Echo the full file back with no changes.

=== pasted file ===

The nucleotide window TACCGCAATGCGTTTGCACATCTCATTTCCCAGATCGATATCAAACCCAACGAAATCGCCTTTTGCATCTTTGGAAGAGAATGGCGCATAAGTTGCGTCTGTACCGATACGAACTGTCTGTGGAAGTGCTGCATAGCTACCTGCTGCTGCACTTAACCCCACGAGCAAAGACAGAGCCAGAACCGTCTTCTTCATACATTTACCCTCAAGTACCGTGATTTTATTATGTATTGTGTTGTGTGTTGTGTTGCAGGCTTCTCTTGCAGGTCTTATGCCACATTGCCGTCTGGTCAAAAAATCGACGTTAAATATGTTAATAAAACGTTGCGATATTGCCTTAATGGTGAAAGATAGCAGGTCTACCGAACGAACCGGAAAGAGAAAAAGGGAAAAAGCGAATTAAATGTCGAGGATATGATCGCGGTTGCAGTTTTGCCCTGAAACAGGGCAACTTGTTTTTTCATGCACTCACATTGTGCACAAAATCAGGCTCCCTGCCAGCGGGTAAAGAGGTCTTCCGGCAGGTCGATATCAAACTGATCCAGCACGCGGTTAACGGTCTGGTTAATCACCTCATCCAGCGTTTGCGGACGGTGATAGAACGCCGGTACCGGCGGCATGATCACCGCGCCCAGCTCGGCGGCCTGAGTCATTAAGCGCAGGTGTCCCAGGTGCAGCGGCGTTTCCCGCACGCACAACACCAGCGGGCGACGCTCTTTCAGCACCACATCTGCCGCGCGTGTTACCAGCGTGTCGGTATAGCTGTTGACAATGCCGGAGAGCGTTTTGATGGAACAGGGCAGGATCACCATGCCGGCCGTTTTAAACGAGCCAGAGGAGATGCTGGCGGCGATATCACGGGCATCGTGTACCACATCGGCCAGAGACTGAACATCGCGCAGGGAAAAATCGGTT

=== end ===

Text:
The nucleotide window TACCGCAATGCGTTTGCACATCTCATTTCCCAGATCGATATCAAACCCAACGAAATCGCCTTTTGCATCTTTGGAAGAGAATGGCGCATAAGTTGCGTCTGTACCGATACGAACTGTCTGTGGAAGTGCTGCATAGCTACCTGCTGCTGCACTTAACCCCACGAGCAAAGACAGAGCCAGAACCGTCTTCTTCATACATTTACCCTCAAGTACCGTGATTTTATTATGTATTGTGTTGTGTGTTGTGTTGCAGGCTTCTCTTGCAGGTCTTATGCCACATTGCCGTCTGGTCAAAAAATCGACGTTAAATATGTTAATAAAACGTTGCGATATTGCCTTAATGGTGAAAGATAGCAGGTCTACCGAACGAACCGGAAAGAGAAAAAGGGAAAAAGCGAATTAAATGTCGAGGATATGATCGCGGTTGCAGTTTTGCCCTGAAACAGGGCAACTTGTTTTTTCATGCACTCACATTGTGCACAAAATCAGGCTCCCTGCCAGCGGGTAAAGAGGTCTTCCGGCAGGTCGATATCAAACTGATCCAGCACGCGGTTAACGGTCTGGTTAATCACCTCATCCAGCGTTTGCGGACGGTGATAGAACGCCGGTACCGGCGGCATGATCACCGCGCCCAGCTCGGCGGCCTGAGTCATTAAGCGCAGGTGTCCCAGGTGCAGCGGCGTTTCCCGCACGCACAACACCAGCGGGCGACGCTCTTTCAGCACCACATCTGCCGCGCGTGTTACCAGCGTGTCGGTATAGCTGTTGACAATGCCGGAGAGCGTTTTGATGGAACAGGGCAGGATCACCATGCCGGCCGTTTTAAACGAGCCAGAGGAGATGCTGGCGGCGATATCACGGGCATCGTGTACCACATCGGCCAGAGACTGAACATCGCGCAGGGAAAAATCGGTT